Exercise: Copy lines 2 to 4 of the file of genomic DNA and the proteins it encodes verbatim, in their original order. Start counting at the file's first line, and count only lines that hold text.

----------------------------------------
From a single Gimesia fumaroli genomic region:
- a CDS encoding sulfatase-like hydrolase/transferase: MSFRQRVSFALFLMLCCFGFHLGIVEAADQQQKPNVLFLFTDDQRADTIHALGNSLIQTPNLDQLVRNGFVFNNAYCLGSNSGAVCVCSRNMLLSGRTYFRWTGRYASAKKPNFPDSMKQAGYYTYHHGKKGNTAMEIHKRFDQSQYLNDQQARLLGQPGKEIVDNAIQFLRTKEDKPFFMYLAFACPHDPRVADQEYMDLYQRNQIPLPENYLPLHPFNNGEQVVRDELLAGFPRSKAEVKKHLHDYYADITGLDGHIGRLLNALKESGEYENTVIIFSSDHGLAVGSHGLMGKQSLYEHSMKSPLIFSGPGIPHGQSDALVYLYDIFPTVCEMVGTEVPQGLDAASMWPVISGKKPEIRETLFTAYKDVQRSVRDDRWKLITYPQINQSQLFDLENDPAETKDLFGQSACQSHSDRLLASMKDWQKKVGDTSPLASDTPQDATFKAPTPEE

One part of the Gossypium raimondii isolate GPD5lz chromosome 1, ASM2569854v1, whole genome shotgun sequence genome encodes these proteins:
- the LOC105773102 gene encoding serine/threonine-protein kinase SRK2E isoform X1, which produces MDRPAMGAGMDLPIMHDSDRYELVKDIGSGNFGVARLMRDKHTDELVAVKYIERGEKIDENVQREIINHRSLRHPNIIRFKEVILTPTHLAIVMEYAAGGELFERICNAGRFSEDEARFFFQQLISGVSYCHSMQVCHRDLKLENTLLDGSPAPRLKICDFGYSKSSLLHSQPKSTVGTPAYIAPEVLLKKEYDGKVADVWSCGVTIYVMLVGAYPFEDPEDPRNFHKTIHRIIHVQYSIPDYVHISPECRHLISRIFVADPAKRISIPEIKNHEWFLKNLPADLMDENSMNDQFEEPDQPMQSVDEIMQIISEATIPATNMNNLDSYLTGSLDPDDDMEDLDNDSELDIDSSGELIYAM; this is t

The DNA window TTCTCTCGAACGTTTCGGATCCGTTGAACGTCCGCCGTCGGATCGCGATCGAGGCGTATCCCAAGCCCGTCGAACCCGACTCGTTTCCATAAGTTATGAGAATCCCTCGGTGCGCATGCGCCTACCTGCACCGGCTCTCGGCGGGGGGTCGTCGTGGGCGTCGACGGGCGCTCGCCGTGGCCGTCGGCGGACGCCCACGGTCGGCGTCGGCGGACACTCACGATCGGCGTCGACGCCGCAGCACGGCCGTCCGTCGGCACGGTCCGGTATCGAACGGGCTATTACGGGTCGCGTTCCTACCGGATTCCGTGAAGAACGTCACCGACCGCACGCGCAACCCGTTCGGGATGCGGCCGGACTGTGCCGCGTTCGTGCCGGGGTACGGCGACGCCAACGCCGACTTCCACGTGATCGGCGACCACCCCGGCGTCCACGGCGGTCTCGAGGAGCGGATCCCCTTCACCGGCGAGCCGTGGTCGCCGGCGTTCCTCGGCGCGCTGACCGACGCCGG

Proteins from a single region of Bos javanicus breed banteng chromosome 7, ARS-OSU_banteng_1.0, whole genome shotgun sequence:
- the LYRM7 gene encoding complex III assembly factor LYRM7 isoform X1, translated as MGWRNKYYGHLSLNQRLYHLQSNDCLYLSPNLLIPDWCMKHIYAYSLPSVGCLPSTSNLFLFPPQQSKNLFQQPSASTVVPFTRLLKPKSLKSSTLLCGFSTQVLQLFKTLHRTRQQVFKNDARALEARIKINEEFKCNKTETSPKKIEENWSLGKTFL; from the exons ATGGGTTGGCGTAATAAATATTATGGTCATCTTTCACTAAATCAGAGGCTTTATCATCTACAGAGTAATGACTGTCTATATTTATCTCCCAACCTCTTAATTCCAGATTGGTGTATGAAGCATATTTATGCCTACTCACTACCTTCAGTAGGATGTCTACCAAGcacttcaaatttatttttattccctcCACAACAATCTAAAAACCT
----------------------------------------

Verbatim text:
- a CDS encoding sulfatase-like hydrolase/transferase: MSFRQRVSFALFLMLCCFGFHLGIVEAADQQQKPNVLFLFTDDQRADTIHALGNSLIQTPNLDQLVRNGFVFNNAYCLGSNSGAVCVCSRNMLLSGRTYFRWTGRYASAKKPNFPDSMKQAGYYTYHHGKKGNTAMEIHKRFDQSQYLNDQQARLLGQPGKEIVDNAIQFLRTKEDKPFFMYLAFACPHDPRVADQEYMDLYQRNQIPLPENYLPLHPFNNGEQVVRDELLAGFPRSKAEVKKHLHDYYADITGLDGHIGRLLNALKESGEYENTVIIFSSDHGLAVGSHGLMGKQSLYEHSMKSPLIFSGPGIPHGQSDALVYLYDIFPTVCEMVGTEVPQGLDAASMWPVISGKKPEIRETLFTAYKDVQRSVRDDRWKLITYPQINQSQLFDLENDPAETKDLFGQSACQSHSDRLLASMKDWQKKVGDTSPLASDTPQDATFKAPTPEE

One part of the Gossypium raimondii isolate GPD5lz chromosome 1, ASM2569854v1, whole genome shotgun sequence genome encodes these proteins:
- the LOC105773102 gene encoding serine/threonine-protein kinase SRK2E isoform X1, which produces MDRPAMGAGMDLPIMHDSDRYELVKDIGSGNFGVARLMRDKHTDELVAVKYIERGEKIDENVQREIINHRSLRHPNIIRFKEVILTPTHLAIVMEYAAGGELFERICNAGRFSEDEARFFFQQLISGVSYCHSMQVCHRDLKLENTLLDGSPAPRLKICDFGYSKSSLLHSQPKSTVGTPAYIAPEVLLKKEYDGKVADVWSCGVTIYVMLVGAYPFEDPEDPRNFHKTIHRIIHVQYSIPDYVHISPECRHLISRIFVADPAKRISIPEIKNHEWFLKNLPADLMDENSMNDQFEEPDQPMQSVDEIMQIISEATIPATNMNNLDSYLTGSLDPDDDMEDLDNDSELDIDSSGELIYAM; this is t